In a few months, the Department of Defense (DoD) will pick a company to build a cloud computing system for the U.S. military. The prize is a two-year contract that could end up being extended for a full decade and be worth billions of dollars. The winner could also obtain a virtual monopoly over the federal cloud-computing market for the foreseeable future.
The odds-on favorite to win the Joint Enterprise Defense Infrastructure (JEDI) contract is Amazon Web Services, which currently manages a $600 million cloud system for the intelligence agencies and, through its network of “partners,” already has a stake in other federal cloud projects. Amazon’s dominant market position and past experience hosting sensitive government data give it a solid advantage over its primary competitors—Leidos, General Dynamics, Oracle, Microsoft, IBM, and Google. Despite pleas from these companies, who fear Amazon may have the inside track, DoD will not waiver from its plan to award JEDI as a winner-take-all, single-vendor contract.
Amazon is no longer an upstart online bookseller from Seattle. The company has taken its place among the federal government’s contracting heavyweights, employing the traditional methods of Washington influence in its quest to land the JEDI contract.
Amazon’s political action committee has given over $1 million in campaign donations to federal candidates in the past two election cycles, doling out the money to both parties in nearly equal shares. The company has spent over $37 million on lobbying since 2015, getting face time with Members of Congress and officials in the executive departments on matters involving cloud computing and myriad other issues. Those efforts appear to have paid off last year with the passage of the so-called “Amazon amendment,” a provision tucked into the defense authorization bill that will establish a program facilitating government purchasing through e-commerce portals like Amazon.com.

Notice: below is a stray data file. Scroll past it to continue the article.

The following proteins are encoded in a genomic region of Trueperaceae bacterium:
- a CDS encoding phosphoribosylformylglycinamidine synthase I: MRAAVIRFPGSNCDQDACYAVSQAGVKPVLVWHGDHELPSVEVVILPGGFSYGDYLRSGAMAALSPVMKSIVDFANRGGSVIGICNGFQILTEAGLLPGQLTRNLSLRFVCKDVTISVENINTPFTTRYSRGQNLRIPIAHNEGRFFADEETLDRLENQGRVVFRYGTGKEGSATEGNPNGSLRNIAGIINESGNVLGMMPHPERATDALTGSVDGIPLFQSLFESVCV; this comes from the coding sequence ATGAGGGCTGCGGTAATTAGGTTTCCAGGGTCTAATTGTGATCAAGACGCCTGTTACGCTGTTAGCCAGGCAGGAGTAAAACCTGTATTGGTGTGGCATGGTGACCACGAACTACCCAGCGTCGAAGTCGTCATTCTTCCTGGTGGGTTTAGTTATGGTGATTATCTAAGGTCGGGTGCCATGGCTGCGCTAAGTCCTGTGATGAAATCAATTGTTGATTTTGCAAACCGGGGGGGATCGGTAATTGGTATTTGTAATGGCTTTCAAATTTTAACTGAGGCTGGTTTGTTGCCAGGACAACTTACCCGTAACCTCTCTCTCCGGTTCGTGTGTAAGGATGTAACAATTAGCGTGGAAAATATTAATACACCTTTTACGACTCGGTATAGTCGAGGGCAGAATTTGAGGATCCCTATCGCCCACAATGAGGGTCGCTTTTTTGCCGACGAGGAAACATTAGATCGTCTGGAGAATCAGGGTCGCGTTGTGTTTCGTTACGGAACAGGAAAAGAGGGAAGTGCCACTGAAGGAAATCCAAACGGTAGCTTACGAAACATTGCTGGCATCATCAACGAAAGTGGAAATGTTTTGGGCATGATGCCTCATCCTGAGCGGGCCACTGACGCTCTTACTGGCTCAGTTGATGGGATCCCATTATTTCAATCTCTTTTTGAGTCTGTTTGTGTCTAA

Amazon has also been taking advantage of the revolving door, hiring its share of former government officials. According to the watchdog group Center for Responsive Politics, 59 of Amazon’s 90 lobbyists (not all of whom worked, or are working, on cloud or IT issues) are “revolvers” who had previously worked for the federal government. Scott Renda, who oversaw an Office of Management and Budget (OMB) cloud computing initiative during his tenure in the Obama Administration, joined Amazon Web Services in 2014. Former Obama White House press secretary Jay Carney became Amazon’s senior vice president for global corporate affairs in 2015. Former U.S. Chief Acquisition Officer Anne Rung left the White House in 2016 to lead the government affairs division of Amazon Business. Rung spent two years as the leader of OMB’s Office of Federal Procurement Policy, which plays a central role in shaping how the government purchases goods and services.
From the other end of Pennsylvania Avenue, the company enlisted the lobbying services of former Senators John Breaux (D-LA) and Trent Lott (R-MS) and former Congressional staffer Rich Beutel. Beutel, the former lead staff member of the House Oversight and Government Reform Committee, was once described as “a player at the forefront of cyber [and] contracting.” Between 2015 and March 2018, Beutel represented Amazon Web Services before Congress and the White House on a range of issues, including cloud acquisition and deployment. Amazon Web Services was also a client of Sally Donnelly, a well-connected political consultant who recently served as a senior adviser to Secretary of Defense James Mattis and was a consultant on the Defense Business Board, a DoD advisory panel of private-sector executives.